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What's the Story?
High-school sweethearts Eugene (Zach Cregger) and Cindi (Raquel Alessi) are chaste advocates of abstinence, even after two and a half years of dating -- until, after the prom, they chuck their plan and decide to have sex. But Eugene gets plastered in preparation and winds up falling head-first down a flight of stairs instead. After four years in a coma, Eugene's awoken by his libidinous best friend Tucker (Trevor Moore) and informed that his former sweetie is now a Playboy bunny. The two plan a cross-country road trip to Hollywood, where they hope to crash the Playboy Mansion's annual anniversary party and find Cindi. Along the way, they must survive encounters with vengeful firefighters, Tucker's angry girlfriend, and an old friend who's now a pimped out hip-hop artist.
Is It Any Good?
Skip this one. There's a time-honored place -- especially among adolescents -- for R-rated comedies; some, like the recent offerings of Judd Apatow and his proteges, are worth seeing more than once. MISS MARCH, which was written and directed by its stars Cregger and Moore, isn't even worth seeing a first time. From its disgusting shots of feces spreading under Eugene's hospital gown to its base, juvenile depictions of relationships, lesbianism, epileptics, and firefighters, it's just gross.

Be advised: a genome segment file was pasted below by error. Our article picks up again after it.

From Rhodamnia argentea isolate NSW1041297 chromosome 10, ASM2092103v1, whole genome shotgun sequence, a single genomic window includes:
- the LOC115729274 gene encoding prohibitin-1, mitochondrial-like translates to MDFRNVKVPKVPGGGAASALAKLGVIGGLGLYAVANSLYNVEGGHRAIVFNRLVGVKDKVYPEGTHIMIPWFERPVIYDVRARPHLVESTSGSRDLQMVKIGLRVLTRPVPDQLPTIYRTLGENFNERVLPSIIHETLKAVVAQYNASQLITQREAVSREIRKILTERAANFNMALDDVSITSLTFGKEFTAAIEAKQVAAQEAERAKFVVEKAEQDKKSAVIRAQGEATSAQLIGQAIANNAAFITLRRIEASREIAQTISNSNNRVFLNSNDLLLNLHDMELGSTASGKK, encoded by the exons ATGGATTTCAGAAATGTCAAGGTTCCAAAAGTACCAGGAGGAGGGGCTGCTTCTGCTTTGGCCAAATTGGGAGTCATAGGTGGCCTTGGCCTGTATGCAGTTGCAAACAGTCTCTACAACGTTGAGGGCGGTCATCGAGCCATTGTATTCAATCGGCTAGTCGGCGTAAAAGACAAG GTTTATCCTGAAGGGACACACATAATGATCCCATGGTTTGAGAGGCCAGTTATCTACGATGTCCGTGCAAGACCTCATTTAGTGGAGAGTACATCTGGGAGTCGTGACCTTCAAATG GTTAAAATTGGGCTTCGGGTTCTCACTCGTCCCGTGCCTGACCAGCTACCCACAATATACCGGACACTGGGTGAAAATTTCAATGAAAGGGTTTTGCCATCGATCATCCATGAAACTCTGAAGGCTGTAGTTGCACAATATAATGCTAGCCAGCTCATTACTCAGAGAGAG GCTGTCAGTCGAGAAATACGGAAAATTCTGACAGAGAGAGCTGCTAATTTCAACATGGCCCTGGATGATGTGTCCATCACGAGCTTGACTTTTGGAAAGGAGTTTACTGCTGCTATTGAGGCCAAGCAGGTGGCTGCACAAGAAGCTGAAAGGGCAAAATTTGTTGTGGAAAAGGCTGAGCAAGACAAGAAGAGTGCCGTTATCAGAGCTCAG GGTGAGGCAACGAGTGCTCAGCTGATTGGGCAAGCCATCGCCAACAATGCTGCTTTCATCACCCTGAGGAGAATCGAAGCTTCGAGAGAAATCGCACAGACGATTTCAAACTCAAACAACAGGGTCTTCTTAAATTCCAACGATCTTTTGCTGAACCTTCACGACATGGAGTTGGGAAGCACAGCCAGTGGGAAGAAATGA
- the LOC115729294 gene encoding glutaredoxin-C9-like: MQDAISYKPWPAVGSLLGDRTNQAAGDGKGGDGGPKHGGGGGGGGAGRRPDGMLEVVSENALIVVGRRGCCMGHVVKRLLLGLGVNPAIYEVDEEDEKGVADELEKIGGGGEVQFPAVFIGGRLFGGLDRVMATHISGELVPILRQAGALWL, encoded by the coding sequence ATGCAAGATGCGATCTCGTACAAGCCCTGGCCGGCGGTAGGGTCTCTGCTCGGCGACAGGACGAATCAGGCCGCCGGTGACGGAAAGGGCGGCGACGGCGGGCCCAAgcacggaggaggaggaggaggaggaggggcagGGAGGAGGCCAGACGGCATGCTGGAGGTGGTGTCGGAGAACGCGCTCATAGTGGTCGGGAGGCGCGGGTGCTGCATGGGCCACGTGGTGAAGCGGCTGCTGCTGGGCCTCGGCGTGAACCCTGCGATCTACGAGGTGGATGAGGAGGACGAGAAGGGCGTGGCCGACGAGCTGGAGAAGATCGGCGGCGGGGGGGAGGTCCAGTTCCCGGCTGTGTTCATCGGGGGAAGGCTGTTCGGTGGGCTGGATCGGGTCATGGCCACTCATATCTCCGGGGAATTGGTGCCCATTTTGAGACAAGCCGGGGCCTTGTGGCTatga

Hefner, who appears as himself in a lengthy cameo, is the most robust character in the entire raunchfest, which seems more like a lustful 13-year-old boy's daydream than a script greenlit by grown Hollywood executives. Apparently the lesson is that "there's a bunny in every woman" no matter how unlikely they are to become Playboy centerfolds. But that throwaway line is lost amid 90 minutes of crappy (literally) and misogynistic jokes. At least the bunnies come across as the salt of the earth: Playmate of the Year 2007 Sara Jean Underwood cares about puppies!
Talk to Your Kids About ...
Families can talk about how the movie handles sexuality. Although it touches on the merits of abstinence and the possible pitfalls of promiscuity, what is the movie's ultimate take-away message about sex?
Also, is the explicit scatological and sexual humor funny or offensive? Why are some people offended by what others find funny?
And do you think hip-hop music is as overtly sexual and misogynistic as the songs/singer featured in the movie?
- In theaters: March 13, 2009
- On DVD or streaming: July 28, 2009
- Cast: Raquel Alessi, Trevor Moore, Zach Cregger
- Directors: Trevor Moore, Zach Cregger
- Studio: Fox Atomic
- Genre: Comedy
- Run time: 90 minutes
- MPAA rating: R
- MPAA explanation: strong crude and sexual content, nudity, pervasive language and some drug use
- Last updated: February 2, 2023